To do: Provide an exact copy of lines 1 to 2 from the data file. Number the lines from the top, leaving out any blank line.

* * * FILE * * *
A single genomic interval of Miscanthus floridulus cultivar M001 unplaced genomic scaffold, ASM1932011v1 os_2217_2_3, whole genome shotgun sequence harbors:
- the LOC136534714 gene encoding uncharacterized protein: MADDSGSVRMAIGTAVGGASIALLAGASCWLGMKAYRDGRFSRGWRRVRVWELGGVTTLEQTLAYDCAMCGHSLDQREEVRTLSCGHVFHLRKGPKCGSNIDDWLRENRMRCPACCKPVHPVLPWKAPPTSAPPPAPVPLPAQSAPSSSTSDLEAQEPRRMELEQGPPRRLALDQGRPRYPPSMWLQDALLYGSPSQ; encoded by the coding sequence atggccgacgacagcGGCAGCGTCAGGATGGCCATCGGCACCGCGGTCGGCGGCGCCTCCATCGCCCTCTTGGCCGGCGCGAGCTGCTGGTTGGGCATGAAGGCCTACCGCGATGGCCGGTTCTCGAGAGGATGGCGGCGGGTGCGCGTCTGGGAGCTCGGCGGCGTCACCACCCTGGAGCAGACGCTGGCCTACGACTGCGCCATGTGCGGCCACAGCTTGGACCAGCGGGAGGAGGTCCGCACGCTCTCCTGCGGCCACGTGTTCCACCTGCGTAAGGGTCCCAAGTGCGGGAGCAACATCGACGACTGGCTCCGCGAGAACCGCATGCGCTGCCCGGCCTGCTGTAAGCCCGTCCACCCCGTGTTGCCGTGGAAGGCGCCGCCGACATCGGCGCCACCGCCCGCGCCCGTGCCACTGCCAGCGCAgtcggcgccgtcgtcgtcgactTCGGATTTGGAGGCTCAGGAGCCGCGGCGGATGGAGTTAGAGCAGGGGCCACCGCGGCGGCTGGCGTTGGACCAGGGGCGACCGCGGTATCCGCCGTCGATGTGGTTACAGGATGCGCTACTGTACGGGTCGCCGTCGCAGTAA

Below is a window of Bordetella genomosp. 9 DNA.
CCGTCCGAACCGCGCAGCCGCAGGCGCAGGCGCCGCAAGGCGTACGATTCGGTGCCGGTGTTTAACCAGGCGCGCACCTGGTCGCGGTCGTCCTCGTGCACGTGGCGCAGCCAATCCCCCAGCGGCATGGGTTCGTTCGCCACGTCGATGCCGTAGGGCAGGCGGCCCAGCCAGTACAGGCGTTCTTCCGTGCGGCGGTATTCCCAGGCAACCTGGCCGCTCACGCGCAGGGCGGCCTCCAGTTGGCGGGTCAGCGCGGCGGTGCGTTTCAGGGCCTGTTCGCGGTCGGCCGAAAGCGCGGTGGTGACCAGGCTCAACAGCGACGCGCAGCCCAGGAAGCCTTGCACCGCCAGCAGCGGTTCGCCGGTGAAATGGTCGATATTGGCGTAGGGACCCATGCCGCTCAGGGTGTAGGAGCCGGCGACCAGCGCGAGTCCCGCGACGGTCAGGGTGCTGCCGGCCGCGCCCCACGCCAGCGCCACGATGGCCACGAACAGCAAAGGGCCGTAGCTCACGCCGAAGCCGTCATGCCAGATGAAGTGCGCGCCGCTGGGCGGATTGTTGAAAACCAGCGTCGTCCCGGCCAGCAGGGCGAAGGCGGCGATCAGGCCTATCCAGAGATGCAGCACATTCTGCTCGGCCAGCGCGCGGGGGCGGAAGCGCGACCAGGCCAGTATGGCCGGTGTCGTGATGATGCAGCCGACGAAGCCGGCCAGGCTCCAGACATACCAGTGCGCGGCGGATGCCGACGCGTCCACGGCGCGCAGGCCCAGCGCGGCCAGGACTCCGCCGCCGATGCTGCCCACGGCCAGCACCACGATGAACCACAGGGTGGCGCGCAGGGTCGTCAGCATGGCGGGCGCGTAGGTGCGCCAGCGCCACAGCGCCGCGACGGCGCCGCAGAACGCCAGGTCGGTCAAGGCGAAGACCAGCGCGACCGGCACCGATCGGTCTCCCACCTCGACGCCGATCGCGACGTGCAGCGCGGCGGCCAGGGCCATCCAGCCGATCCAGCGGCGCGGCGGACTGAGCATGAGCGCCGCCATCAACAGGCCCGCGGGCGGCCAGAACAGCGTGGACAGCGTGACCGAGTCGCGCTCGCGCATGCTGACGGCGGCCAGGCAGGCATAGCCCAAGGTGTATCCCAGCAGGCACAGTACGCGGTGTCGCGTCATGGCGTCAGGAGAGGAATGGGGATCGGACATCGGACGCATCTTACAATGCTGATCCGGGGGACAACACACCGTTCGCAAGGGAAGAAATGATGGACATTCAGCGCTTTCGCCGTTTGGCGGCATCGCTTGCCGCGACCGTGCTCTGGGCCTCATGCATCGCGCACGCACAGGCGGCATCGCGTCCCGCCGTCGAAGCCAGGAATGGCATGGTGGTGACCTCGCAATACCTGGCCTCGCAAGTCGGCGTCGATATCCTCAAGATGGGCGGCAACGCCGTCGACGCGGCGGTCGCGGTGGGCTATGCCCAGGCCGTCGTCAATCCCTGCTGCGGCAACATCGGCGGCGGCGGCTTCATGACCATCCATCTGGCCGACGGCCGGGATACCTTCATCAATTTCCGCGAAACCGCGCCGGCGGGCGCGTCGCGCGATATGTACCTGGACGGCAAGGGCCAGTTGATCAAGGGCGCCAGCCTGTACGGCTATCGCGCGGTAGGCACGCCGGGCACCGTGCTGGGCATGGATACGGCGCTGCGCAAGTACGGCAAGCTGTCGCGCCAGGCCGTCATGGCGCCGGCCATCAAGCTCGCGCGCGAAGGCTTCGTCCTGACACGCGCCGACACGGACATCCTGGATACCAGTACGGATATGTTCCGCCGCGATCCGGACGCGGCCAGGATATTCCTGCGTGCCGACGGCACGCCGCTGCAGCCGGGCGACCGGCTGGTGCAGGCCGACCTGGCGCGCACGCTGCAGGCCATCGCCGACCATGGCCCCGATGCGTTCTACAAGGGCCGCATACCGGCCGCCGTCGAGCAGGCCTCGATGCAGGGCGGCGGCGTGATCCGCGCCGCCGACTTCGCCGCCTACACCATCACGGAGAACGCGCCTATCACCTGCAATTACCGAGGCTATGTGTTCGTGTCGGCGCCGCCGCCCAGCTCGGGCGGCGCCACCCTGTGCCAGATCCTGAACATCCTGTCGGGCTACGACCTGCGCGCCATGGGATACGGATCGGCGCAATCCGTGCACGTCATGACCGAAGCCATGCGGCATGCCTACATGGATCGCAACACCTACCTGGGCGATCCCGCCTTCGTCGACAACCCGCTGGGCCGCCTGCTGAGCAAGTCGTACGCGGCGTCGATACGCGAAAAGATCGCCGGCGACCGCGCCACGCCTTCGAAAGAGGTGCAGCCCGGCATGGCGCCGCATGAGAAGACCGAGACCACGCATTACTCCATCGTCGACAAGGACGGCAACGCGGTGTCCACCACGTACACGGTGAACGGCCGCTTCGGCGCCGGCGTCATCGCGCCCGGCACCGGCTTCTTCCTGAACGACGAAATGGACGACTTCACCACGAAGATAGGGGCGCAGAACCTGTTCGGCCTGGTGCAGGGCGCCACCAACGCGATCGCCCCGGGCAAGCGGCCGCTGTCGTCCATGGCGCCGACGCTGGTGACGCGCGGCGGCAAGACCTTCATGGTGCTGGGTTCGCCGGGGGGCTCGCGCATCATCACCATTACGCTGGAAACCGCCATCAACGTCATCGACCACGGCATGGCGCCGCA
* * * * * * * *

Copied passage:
A single genomic interval of Miscanthus floridulus cultivar M001 unplaced genomic scaffold, ASM1932011v1 os_2217_2_3, whole genome shotgun sequence harbors:
- the LOC136534714 gene encoding uncharacterized protein: MADDSGSVRMAIGTAVGGASIALLAGASCWLGMKAYRDGRFSRGWRRVRVWELGGVTTLEQTLAYDCAMCGHSLDQREEVRTLSCGHVFHLRKGPKCGSNIDDWLRENRMRCPACCKPVHPVLPWKAPPTSAPPPAPVPLPAQSAPSSSTSDLEAQEPRRMELEQGPPRRLALDQGRPRYPPSMWLQDALLYGSPSQ; encoded by the coding sequence atggccgacgacagcGGCAGCGTCAGGATGGCCATCGGCACCGCGGTCGGCGGCGCCTCCATCGCCCTCTTGGCCGGCGCGAGCTGCTGGTTGGGCATGAAGGCCTACCGCGATGGCCGGTTCTCGAGAGGATGGCGGCGGGTGCGCGTCTGGGAGCTCGGCGGCGTCACCACCCTGGAGCAGACGCTGGCCTACGACTGCGCCATGTGCGGCCACAGCTTGGACCAGCGGGAGGAGGTCCGCACGCTCTCCTGCGGCCACGTGTTCCACCTGCGTAAGGGTCCCAAGTGCGGGAGCAACATCGACGACTGGCTCCGCGAGAACCGCATGCGCTGCCCGGCCTGCTGTAAGCCCGTCCACCCCGTGTTGCCGTGGAAGGCGCCGCCGACATCGGCGCCACCGCCCGCGCCCGTGCCACTGCCAGCGCAgtcggcgccgtcgtcgtcgactTCGGATTTGGAGGCTCAGGAGCCGCGGCGGATGGAGTTAGAGCAGGGGCCACCGCGGCGGCTGGCGTTGGACCAGGGGCGACCGCGGTATCCGCCGTCGATGTGGTTACAGGATGCGCTACTGTACGGGTCGCCGTCGCAGTAA